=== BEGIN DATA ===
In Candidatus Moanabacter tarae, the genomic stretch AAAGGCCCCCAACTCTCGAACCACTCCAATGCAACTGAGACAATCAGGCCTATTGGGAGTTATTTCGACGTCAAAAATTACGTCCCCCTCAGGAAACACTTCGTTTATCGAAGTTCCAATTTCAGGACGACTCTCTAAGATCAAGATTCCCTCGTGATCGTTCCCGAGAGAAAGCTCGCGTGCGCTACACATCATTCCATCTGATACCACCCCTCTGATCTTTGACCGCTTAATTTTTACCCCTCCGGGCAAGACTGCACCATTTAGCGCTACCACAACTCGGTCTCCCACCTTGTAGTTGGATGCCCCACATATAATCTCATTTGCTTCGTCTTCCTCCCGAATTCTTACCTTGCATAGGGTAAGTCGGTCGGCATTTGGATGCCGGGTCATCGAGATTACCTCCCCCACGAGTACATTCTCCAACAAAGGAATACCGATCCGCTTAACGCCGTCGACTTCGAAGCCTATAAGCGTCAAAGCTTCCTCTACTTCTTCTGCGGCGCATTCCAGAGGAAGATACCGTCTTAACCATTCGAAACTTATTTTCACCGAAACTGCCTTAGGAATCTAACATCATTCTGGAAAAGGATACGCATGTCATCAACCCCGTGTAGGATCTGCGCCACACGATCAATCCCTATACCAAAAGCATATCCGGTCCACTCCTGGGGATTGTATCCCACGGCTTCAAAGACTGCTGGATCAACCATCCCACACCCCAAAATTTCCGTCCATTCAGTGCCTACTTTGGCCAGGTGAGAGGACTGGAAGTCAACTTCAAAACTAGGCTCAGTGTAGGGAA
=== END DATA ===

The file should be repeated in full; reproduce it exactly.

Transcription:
In Candidatus Moanabacter tarae, the genomic stretch AAAGGCCCCCAACTCTCGAACCACTCCAATGCAACTGAGACAATCAGGCCTATTGGGAGTTATTTCGACGTCAAAAATTACGTCCCCCTCAGGAAACACTTCGTTTATCGAAGTTCCAATTTCAGGACGACTCTCTAAGATCAAGATTCCCTCGTGATCGTTCCCGAGAGAAAGCTCGCGTGCGCTACACATCATTCCATCTGATACCACCCCTCTGATCTTTGACCGCTTAATTTTTACCCCTCCGGGCAAGACTGCACCATTTAGCGCTACCACAACTCGGTCTCCCACCTTGTAGTTGGATGCCCCACATATAATCTCATTTGCTTCGTCTTCCTCCCGAATTCTTACCTTGCATAGGGTAAGTCGGTCGGCATTTGGATGCCGGGTCATCGAGATTACCTCCCCCACGAGTACATTCTCCAACAAAGGAATACCGATCCGCTTAACGCCGTCGACTTCGAAGCCTATAAGCGTCAAAGCTTCCTCTACTTCTTCTGCGGCGCATTCCAGAGGAAGATACCGTCTTAACCATTCGAAACTTATTTTCACCGAAACTGCCTTAGGAATCTAACATCATTCTGGAAAAGGATACGCATGTCATCAACCCCGTGTAGGATCTGCGCCACACGATCAATCCCTATACCAAAAGCATATCCGGTCCACTCCTGGGGATTGTATCCCACGGCTTCAAAGACTGCTGGATCAACCATCCCACACCCCAAAATTTCCGTCCATTCAGTGCCTACTTTGGCCAGGTGAGAGGACTGGAAGTCAACTTCAAAACTAGGCTCAGTGTAGGGAA